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People who live in rental accommodations, often face disputes on minor things with their landlord. It is, therefore, essential to know what your rights as a tenant are, as well as the rights of the landlord. Both parties must respect these rights, to live in harmony.
What should the landlord provide for the tenants?
According to Nishit Dhruva, managing partner, MDP & Partners, “The most basic requirements that a landlord (licensor) ought to provide to the tenant (licensee) under the common Leave and License Agreements include:
- Accurate details of the licensed premises, such as the size of the premises, availability of car parking area, etc.
- Willingness and cooperation to get the leave and license agreement duly stamped and registered, at the sub-registrar’s office.
- Uninterrupted use and occupation of the licensed premises.
- Safety and privacy to the licensee, to use and enjoy the licensed premises.
- Clear right, title and interest, to provide the licensee with the license to use and enjoy the licensed premises.”
Tenants should inspect the apartment for defects and make a note of them, by taking a photo to share with the landlord. They should ensure that the plumbing systems (including the water pressure), electricals fixtures and other provisions in the apartment are in a usable condition. Some tenants also request that the landlord repaint the walls, before they move into the apartment.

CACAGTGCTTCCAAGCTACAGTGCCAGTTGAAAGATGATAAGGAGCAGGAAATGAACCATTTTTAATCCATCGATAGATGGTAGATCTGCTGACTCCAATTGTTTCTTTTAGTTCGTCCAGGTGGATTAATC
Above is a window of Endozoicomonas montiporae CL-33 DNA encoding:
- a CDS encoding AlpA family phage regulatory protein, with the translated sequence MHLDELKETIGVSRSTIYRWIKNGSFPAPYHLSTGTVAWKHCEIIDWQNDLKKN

When should the deposit be given to the landlord?
“The deposit is usually an advance given by the tenant to the landlord as a security, while moving into the rented apartment. The purpose of the deposit is to protect the landlord, in case of any damages or alternatively, in the event of any non-payment by the tenant. The payment period for the deposit is usually stipulated in the agreement with the landlord. The deposit is typically inclusive of administrative fees. Any grounds for deduction from the deposited, should be specified in the agreement. The deposit is returned to the tenant after the completion of the tenancy period, assuming that there are no deductions applicable,” explains Shubika Bilkha, business head at REMI.
Who bears the cost of repairs in a rental home?
Experts believe that ideally the licensor should bear all costs arising out of wear and tear and structural damage caused to the licensed premises, on account of the monthly license fees enjoyed by them. However, most of the parties come to an understanding, whereby, the licensor bears the costs of all long-term structural damage, while regular wear and tear is borne by the licensee.
When can a landlord ask the tenant to vacate the property?
A landlord can ask the tenant to vacate under two conditions:
- Eviction with a cause and
- Eviction without a cause
Dhruva elaborates: “Landlords can allow the tenant the pre-decided notice period, to look for alternate accommodation, in case of eviction without cause. In most situations, the following causes can be a reason for eviction:
- Consistent delay in the payments received from the tenant.
- Violation of a term or a condition specified in the agreement.
- Illegal activities on the leased property.
- Serious damage to the rental property.”
When can the landlord increase the rent?
Increase of rent is entirely up to the understanding arrived at between the licensor and the licensee. Strictly as per the law, there is no cap on such increase and the licensee must negotiate and settle on fair terms, in respect of the increase in rent.